Born in Kenya, Njenga was inspired as a teenager by the work of psychiatrist Frantz Fanon, writer of "Wretched of the Earth," a seminal book that explores identity and the post-colonial experience.

From then on, Njenga was convinced he wanted to be a psychiatrist. He went on to study psychology throughout medical school in Kenya before moving to the UK for his post-graduate studies at the Maudsley Hospital -- the world's oldest psychiatric hospital.

At the end of this studies, however, Njenga chose not to pursue a career in the UK but to return to his home country, committed to promoting the cause of better mental health in the continent.

"I went to the UK to come back and to come back as a psychiatrist and to make a difference in my homeland and in my continent. That is the reason I left Kenya and that is the reason I came back," he says.

Read also:The Africans giving aid to the world

On his return to Kenya, Njenga embarked on a mission to reduce the social stigma that is attached to going to a psychiatrist or seeing a mental health professional.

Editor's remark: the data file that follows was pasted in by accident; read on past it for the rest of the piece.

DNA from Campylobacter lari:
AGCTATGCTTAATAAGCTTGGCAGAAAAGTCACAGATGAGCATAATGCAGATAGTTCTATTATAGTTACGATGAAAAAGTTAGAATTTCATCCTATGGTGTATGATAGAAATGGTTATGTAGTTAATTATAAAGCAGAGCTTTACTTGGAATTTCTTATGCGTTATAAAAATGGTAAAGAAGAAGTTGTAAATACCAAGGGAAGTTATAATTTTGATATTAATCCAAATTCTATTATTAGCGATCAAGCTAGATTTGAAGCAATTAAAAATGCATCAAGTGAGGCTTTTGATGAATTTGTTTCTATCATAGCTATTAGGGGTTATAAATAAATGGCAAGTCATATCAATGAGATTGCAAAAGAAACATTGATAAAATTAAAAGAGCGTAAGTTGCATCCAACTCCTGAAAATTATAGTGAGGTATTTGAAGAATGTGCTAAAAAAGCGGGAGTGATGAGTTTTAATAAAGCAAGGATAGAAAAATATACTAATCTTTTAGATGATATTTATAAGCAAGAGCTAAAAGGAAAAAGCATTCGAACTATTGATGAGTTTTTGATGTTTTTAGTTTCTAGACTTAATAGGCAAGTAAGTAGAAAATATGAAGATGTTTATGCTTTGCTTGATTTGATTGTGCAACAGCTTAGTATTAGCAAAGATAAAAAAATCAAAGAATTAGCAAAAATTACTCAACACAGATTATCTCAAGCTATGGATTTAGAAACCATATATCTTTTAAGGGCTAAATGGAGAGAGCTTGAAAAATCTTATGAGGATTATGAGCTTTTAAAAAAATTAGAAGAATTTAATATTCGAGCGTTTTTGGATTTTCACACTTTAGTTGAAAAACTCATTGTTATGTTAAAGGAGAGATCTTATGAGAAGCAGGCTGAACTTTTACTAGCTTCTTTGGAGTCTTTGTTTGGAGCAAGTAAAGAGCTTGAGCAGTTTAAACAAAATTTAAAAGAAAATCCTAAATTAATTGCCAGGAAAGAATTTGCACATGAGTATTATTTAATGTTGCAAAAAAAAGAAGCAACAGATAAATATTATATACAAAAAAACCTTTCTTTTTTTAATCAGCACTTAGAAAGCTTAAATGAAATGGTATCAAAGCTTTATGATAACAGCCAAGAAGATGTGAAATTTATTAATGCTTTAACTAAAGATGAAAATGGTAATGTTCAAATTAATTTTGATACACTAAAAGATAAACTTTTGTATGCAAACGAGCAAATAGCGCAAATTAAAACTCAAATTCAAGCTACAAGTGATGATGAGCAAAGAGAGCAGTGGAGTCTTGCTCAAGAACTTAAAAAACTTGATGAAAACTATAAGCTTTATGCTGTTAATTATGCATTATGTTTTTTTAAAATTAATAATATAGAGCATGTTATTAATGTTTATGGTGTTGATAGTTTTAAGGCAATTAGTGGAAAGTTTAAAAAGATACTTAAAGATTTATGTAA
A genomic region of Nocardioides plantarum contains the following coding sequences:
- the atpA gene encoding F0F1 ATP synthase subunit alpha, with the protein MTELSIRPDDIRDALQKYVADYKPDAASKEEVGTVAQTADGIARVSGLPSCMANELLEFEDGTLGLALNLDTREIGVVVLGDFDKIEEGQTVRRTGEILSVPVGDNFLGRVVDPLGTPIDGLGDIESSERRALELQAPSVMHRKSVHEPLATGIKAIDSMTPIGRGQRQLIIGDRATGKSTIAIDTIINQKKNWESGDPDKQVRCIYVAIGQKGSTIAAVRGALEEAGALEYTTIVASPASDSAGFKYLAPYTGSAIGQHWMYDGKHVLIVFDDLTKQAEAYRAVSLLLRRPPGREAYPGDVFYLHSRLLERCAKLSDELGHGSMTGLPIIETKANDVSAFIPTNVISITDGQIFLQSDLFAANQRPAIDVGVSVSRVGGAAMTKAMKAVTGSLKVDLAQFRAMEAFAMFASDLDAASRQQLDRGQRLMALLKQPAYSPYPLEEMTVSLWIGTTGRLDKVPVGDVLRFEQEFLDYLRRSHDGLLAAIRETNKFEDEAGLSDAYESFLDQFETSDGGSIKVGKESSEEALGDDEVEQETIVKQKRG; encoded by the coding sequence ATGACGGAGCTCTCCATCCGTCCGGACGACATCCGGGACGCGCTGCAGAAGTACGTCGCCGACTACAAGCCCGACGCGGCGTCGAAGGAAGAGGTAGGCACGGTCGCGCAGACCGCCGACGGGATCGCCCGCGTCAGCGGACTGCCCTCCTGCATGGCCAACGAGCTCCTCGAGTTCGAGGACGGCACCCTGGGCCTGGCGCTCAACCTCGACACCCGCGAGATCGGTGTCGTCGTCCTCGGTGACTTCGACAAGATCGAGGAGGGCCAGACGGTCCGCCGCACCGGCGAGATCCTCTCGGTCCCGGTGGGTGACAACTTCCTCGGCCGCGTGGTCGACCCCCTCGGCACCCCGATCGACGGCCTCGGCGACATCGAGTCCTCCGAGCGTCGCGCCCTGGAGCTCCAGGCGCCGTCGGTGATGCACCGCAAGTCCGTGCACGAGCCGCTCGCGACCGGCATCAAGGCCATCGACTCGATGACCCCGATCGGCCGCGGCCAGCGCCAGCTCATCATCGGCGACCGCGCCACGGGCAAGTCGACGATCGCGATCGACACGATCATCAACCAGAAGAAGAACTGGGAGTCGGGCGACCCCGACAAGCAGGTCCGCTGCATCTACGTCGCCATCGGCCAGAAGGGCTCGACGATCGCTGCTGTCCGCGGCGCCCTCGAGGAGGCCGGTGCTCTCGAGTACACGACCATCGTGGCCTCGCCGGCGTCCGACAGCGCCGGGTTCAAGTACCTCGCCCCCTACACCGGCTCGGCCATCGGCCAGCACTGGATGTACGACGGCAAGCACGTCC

In a ground-breaking weekly show called "Frankly Speaking," Njenga spoke with his patients on television, putting the spotlight on tough issues such as schizophrenia and substance abuse -- taboo topics that were usually kept out of public sight.

Today the discussion of mental health issues on this continent is focused and is positive -- about that I feel proud and privileged.
Frank Njenga

"I felt powerful and relaxed I felt at last here I was able to tell it exactly as it was," he says. "Of all the things I have done in this society and community it is the program on television -- Frankly Speaking -- because I spoke frankly as my name is and my patients spoke very frankly indeed."